Central to religious drama is the concept that 'man must conform to divine order- even at the cost of himself. 17] In Oedipus Rexes, this divine order Is predetermined by the prophecies of the Oracle which is the driving force for the entire plot. Oedipus' parents receive the prophecy at his birth; later, when called a 'bastard', Oedipus goes to the Oracle and receives the same Information; and when a plague attacks Thebes, Croon Is sent to consult It again, which reveals Its fulfillment.  The oracle's presence Is highly active, and In this sense, fulfils the role of an antagonist.
Its also enforces Aristotle notion that a character is only a result of plot, as the characters action are solely dictated by the information provided by the Oracle.  The role is further enforced by the fact that it is not a mere invention; it was a very real part of Greek culture, where spirituality and politics are intricately linked. Despite the characters best efforts (Accost and Alias leaving their son for dead, and Oedipus fleeing who he believed to be his parents. ) Its fulfillment was seemingly inevitable, perhaps even caused by their knowledge of the prophecy. 10] It s in the avoidance of circumstance in which the prophecy could be fulfilled, that is proximity to the dangerous other, that Oedipus and Alias were able to meet.  As afore mentioned the prediction is the force behind the plot, but it is the characters resistance that cause the conflict and therefore the drama. Not to taint a religious discussion with a Freudian psychoanalytical perspective, but, as this conflict shows, opuses Is perhaps ten least Kelly person to nave an opuses complex; en allocates his life to its avoidance. 12] When he discovers his predicament, his costs are encashment, the loss of his children and his eyes, "Now I will do what must be done to the source of This is a highly symbolic action as in Greek the words for 'know and 'see' are correspondent.  He is literally removing the 'knowledge' of his sins, knowledge he sought with such dynamism from the oracle, an image drenched with irony. The eventual acceptance that Apollo will have been fulfilled is, perhaps, the religious moral of the play; the Gods are omniscient, therefore their laws will always be up held.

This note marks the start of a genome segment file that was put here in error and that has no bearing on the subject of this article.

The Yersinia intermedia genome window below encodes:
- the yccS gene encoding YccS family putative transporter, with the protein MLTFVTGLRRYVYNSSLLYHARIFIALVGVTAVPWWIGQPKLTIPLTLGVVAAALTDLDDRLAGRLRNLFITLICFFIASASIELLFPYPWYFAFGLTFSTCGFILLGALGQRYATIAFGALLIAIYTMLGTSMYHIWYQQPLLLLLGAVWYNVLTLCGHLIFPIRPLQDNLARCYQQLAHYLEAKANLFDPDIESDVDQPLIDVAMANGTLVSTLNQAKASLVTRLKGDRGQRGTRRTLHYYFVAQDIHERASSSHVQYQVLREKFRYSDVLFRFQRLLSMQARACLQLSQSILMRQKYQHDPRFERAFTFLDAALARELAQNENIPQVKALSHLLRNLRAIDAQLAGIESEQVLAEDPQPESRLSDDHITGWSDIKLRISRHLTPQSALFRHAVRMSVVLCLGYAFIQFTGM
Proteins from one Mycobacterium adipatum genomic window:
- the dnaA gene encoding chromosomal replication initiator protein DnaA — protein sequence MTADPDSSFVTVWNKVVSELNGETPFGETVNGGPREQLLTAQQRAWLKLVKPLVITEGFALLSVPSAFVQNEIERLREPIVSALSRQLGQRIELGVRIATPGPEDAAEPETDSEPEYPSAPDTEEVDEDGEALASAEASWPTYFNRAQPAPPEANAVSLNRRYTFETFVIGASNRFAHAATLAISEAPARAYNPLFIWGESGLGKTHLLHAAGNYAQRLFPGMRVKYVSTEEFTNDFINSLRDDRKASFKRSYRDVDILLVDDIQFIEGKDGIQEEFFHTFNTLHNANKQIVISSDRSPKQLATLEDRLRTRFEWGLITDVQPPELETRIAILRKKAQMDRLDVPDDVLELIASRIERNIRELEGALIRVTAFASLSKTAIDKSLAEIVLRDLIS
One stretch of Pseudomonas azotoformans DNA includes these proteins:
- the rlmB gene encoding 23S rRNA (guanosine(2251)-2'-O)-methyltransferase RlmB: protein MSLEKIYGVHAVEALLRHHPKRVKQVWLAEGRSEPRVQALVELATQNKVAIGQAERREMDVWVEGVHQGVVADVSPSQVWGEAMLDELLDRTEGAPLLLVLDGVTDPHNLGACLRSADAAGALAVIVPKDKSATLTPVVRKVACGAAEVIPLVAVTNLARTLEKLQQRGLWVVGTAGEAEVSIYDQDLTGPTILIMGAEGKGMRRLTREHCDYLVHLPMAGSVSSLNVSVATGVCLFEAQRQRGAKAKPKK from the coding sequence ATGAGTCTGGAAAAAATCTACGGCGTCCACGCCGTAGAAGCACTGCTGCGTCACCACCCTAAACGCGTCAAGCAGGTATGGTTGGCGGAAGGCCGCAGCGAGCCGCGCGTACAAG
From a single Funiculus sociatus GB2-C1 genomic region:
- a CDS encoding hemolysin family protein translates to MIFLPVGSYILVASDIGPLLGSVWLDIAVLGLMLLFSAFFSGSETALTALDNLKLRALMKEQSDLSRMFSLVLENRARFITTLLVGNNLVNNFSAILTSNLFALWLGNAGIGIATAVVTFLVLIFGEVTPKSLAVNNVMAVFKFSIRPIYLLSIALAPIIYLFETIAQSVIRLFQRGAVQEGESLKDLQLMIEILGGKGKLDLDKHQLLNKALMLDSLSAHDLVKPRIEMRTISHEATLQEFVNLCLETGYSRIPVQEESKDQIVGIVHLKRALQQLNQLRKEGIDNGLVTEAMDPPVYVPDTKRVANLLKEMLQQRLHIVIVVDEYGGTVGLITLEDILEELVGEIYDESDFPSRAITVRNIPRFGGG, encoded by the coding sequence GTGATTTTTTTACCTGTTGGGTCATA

Aristotle states, within its six elements (plot, character, diction, spectacle, thought ND song)[1 5], that 'Tragedy is an imitation... Of events inspiring fear or pity and that the Tragic hero is 'above the common man', but not definitively good, he must have a flaw.  In relevance to Oedipus Rexes, and the sense in which it is a religious play, these elements highlight the enforced influence the presence of the Gods have on the actions of the characters, and the concept of free will. The event 'inspiring fear and pity is most likely the act of incest.
Although a taboo subject regardless of culture and period, its interpretation changes across time. A modern view is one that inherently links incest to child abuse, as we are greatly influenced by feminist theory.  Such theory states that incest is an abuse of the power dynamics in the family unit, usually from father to daughter.  However the incest portrayed in the play is unwittingly performed, by consenting adults, but, nevertheless, provokes a disgusted reaction. The cross-contamination of 'blood' is universally considered tainted and unnatural'. 20] The circumstances surrounding Oedipus and Costar's union could be the fear provoking element. The magnitude of the tragic universe created requires he reader to question whether or not Oedipus would really have killed a stranger over 'right of way, if the riddle of the 'Sphinx' was honestly that difficult- which allowed his passage to Thebes, or if the drunken mans accusation of 'bastard' were mere coincidence. The enormity of the irony suggests some foul play on the part of the Gods.